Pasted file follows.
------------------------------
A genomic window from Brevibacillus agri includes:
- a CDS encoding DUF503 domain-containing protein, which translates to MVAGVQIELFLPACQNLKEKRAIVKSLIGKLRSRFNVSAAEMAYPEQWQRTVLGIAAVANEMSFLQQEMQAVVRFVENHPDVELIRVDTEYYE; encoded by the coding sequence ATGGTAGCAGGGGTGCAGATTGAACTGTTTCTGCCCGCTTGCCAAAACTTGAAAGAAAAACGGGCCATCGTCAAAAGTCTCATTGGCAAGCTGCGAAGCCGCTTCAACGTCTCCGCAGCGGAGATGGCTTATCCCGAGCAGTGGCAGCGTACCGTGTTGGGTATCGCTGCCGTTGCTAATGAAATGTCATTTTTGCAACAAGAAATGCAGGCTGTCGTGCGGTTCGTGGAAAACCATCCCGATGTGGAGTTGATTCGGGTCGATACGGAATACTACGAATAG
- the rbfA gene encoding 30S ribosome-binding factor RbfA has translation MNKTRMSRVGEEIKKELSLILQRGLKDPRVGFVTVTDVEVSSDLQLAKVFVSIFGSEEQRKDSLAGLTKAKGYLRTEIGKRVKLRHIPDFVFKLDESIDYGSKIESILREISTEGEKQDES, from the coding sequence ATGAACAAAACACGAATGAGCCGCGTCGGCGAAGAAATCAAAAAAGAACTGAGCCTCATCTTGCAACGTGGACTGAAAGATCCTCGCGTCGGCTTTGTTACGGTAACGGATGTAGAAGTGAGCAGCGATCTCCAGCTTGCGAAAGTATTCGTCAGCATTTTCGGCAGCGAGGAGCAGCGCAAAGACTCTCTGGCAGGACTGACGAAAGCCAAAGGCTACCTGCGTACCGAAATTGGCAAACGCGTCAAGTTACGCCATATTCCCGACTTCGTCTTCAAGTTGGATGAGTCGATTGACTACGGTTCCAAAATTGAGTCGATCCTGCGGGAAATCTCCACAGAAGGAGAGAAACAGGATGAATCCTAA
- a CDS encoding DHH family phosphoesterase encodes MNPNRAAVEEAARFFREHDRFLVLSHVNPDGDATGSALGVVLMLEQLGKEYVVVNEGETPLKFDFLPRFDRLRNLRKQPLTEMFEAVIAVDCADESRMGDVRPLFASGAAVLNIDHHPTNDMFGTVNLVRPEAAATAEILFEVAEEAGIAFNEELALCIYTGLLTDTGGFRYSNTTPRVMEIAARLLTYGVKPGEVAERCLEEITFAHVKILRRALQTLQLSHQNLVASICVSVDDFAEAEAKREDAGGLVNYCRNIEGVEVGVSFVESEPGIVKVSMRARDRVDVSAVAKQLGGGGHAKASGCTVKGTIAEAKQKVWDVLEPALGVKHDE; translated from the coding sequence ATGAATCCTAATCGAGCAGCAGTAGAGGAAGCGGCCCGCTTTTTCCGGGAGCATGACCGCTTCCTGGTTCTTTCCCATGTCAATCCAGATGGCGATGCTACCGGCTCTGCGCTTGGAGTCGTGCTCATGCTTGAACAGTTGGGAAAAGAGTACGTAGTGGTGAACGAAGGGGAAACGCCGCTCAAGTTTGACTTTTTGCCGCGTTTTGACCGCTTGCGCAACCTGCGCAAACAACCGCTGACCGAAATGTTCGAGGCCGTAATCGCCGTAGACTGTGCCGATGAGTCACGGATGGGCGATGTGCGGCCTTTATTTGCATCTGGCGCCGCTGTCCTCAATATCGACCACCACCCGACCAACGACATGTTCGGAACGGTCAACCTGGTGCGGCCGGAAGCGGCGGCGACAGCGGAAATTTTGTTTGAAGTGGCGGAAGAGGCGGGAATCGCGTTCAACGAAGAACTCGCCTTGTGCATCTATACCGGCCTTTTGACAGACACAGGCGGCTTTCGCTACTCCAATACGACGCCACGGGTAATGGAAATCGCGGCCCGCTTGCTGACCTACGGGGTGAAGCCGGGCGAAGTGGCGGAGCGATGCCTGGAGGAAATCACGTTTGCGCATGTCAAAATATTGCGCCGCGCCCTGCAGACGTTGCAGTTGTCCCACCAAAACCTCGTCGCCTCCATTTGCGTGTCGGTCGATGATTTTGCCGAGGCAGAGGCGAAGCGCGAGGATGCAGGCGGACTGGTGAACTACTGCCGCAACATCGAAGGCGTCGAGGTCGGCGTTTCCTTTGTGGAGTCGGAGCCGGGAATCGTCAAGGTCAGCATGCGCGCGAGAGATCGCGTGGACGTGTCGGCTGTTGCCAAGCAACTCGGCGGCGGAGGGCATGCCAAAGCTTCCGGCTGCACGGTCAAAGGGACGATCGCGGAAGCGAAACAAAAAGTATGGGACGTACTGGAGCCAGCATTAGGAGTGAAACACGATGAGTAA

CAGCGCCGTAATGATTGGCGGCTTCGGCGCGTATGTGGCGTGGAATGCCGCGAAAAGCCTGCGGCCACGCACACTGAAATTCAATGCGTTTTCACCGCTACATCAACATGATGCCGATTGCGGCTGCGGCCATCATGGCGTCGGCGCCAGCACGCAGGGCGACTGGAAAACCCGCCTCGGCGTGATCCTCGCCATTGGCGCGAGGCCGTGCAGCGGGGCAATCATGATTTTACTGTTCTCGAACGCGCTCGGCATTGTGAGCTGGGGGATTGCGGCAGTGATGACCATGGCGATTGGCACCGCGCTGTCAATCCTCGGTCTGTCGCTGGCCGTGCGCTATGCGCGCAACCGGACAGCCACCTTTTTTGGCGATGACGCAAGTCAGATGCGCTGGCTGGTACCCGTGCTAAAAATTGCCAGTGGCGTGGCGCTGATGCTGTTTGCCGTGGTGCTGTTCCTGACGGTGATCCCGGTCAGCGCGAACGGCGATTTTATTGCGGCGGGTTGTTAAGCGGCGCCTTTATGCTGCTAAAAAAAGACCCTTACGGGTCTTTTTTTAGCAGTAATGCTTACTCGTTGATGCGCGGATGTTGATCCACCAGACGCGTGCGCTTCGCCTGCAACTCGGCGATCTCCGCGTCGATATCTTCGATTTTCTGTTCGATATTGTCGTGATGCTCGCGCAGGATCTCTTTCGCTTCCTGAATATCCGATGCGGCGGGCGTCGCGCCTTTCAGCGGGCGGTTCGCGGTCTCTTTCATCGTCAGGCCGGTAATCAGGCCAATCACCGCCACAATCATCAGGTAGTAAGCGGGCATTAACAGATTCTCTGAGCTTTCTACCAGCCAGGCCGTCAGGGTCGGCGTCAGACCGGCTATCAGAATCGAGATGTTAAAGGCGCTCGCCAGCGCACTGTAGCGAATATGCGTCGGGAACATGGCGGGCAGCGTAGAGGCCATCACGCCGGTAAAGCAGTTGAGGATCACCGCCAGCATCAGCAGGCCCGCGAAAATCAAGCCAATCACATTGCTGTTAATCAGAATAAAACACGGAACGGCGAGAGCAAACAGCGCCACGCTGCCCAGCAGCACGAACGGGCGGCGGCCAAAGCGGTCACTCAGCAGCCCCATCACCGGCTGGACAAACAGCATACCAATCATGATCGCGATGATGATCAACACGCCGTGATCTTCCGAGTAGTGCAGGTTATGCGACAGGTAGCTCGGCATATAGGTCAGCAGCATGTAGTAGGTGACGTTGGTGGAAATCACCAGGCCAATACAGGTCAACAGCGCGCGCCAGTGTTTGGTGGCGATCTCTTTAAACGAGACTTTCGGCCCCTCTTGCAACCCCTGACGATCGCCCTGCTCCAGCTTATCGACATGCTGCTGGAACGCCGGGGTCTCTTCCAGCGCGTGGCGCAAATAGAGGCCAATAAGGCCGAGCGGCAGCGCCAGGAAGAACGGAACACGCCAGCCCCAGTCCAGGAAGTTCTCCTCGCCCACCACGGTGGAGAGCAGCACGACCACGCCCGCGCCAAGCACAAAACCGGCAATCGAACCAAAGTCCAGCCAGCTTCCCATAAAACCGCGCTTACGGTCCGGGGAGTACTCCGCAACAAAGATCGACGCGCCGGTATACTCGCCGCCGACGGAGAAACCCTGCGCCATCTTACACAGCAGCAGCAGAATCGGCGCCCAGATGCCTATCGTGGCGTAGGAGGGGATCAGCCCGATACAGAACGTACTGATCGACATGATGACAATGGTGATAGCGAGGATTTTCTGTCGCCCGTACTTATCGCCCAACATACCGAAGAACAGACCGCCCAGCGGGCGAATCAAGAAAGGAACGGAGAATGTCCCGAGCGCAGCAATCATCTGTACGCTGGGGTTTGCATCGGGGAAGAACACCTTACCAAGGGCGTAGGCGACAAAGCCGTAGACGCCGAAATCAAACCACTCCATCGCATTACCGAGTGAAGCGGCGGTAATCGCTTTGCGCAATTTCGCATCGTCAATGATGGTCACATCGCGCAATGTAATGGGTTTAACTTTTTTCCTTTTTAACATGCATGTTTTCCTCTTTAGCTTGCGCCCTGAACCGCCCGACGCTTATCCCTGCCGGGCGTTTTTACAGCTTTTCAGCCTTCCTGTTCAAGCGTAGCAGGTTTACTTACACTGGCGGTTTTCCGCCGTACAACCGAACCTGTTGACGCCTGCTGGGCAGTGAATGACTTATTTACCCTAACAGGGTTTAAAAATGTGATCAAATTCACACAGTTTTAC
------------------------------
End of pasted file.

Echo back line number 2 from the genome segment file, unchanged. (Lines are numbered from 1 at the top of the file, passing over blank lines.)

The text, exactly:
- a CDS encoding DUF503 domain-containing protein, which translates to MVAGVQIELFLPACQNLKEKRAIVKSLIGKLRSRFNVSAAEMAYPEQWQRTVLGIAAVANEMSFLQQEMQAVVRFVENHPDVELIRVDTEYYE; encoded by the coding sequence ATGGTAGCAGGGGTGCAGATTGAACTGTTTCTGCCCGCTTGCCAAAACTTGAAAGAAAAACGGGCCATCGTCAAAAGTCTCATTGGCAAGCTGCGAAGCCGCTTCAACGTCTCCGCAGCGGAGATGGCTTATCCCGAGCAGTGGCAGCGTACCGTGTTGGGTATCGCTGCCGTTGCTAATGAAATGTCATTTTTGCAACAAGAAATGCAGGCTGTCGTGCGGTTCGTGGAAAACCATCCCGATGTGGAGTTGATTCGGGTCGATACGGAATACTACGAATAG